A woman branded by prosecutors as the “matriarch of patient brokers” for a Hollywood hospital that fleeced about $40 million from Medicare has been freed by a federal judge in a rare ruling that spares her from spending potentially the rest of her life in prison.
U.S. District Judge Cecilia Altonaga threw out a Miami jury’s guilty verdicts against Tiffany Foster, 49, saying the trial evidence showed that she had “withdrawn” from the scheme to bilk Medicare more than five years before prosecutors filed an indictment against her and others in May 2014.
As a result, Foster should not have been charged because the statute of limitation for that period had already run out. Altonaga concluded that Foster “cannot be punished for the offenses for which she was convicted.”
The clock was ticking for Foster, who faced up to 25 years in prison at her sentencing on April 30.
Foster’s defense lawyers said they were “elated” with the judge’s answer to their post-verdict bid for acquittal — almost always a long shot.
“It is an important decision not only for Tiffany, but for anybody who has made mistakes in the past and long since moved beyond them,” said Miami attorney Marshall Dore Louis, who worked on the defense with Hilary Metz.
Foster, who received $500,000 in payments for supplying patients to the Hollywood psychiatric hospital, was released Thursday from the federal detention center in downtown Miami after the judge’s ruling. She had been detained by Altonaga in February after the 12-person jury found her guilty of two conspiracies: defrauding the taxpayer-funded Medicare program and receiving kickbacks from the Hollywood facility.
In her ruling, Altonaga highlighted Foster’s interview in March 2009 with FBI agents, who accused her of not coming clean about her criminal involvement in Hollywood Pavilion’s Medicare racket before she had left the facility four years earlier.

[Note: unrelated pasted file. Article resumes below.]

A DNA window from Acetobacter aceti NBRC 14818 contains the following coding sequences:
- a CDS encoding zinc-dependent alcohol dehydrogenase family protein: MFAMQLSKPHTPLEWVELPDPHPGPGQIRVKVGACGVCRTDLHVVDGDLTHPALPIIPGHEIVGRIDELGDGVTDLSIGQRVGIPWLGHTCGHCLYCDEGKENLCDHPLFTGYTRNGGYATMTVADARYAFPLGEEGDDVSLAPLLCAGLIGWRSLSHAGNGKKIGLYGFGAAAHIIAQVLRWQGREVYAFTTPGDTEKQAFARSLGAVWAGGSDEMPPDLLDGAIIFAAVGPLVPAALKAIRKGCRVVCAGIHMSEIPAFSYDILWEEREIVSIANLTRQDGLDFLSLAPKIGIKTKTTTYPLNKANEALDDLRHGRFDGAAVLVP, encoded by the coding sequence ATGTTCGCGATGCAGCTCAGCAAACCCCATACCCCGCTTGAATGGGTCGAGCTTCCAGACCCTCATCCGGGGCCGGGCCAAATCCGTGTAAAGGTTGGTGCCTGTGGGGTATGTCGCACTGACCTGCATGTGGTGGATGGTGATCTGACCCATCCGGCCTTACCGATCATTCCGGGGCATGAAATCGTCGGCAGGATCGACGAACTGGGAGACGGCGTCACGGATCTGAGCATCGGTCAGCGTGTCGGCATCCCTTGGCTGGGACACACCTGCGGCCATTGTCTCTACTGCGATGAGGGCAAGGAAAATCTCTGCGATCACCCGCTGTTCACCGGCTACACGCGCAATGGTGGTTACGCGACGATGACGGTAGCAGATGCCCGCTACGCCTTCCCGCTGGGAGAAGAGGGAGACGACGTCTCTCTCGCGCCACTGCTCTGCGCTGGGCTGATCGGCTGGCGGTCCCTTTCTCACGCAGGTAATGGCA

Altonaga questioned the testimony of an FBI agent at trial, concluding that “Foster made multiple disclosures of criminal activities at HP [in her interview], including the recycling of patients, the defrauding of Medicare, and threats to withhold money from patients if they failed to return.”
The Justice Department, which strongly opposed Louis’ post-verdict motion for acquittal, said Friday that it is reviewing the judge’s ruling.
In February, prosecutors won a major conviction against the lead defendant, Aventura psychiatrist Barry Kaplowitz, 54, for lying about providing treatment for purported mental health patients whom he never saw at Hollywood Pavilion. However, he was acquitted of the main conspiracy charge to defraud Medicare.
Kaplowitz had worked part time as the medical director of Hollywood Pavilion's outpatient facility from 2008 to 2011 before his arrest last year. He now faces up to five years in prison at his sentencing on April 30.
The same jury convicted Foster, an Alabama resident who last worked as a marketing contractor for the Broward County facility a decade ago.
A third defendant, Melvin Hunter, 63, of Broward, who had worked as an inpatient admissions supervisor during the past decade, was acquitted.
A fourth defendant, Christopher Gabel, 62, of Davie, the former chief operating officer, pleaded guilty in November to conspiring to commit healthcare fraud and pay kickbacks to patient recruiters. Gabel, who is serving a six-year prison term, testified that Medicare beneficiaries — including drug addicts with disability status — were admitted regardless of whether they qualified for treatment or even saw a doctor.
The latest trial followed the 2013 conviction of Hollywood Pavilion's chief executive officer, Karen Kallen-Zury of Lighthouse Point, who was found guilty along with three other employees of conspiring to bilk $67 million from Medicare by filing phony claims for mental health services from 2003 to 2012. Medicare was tricked into paying about $40 million to Hollywood Pavilion. Of those defendants, Kallen-Zury received the longest sentence: 25 years.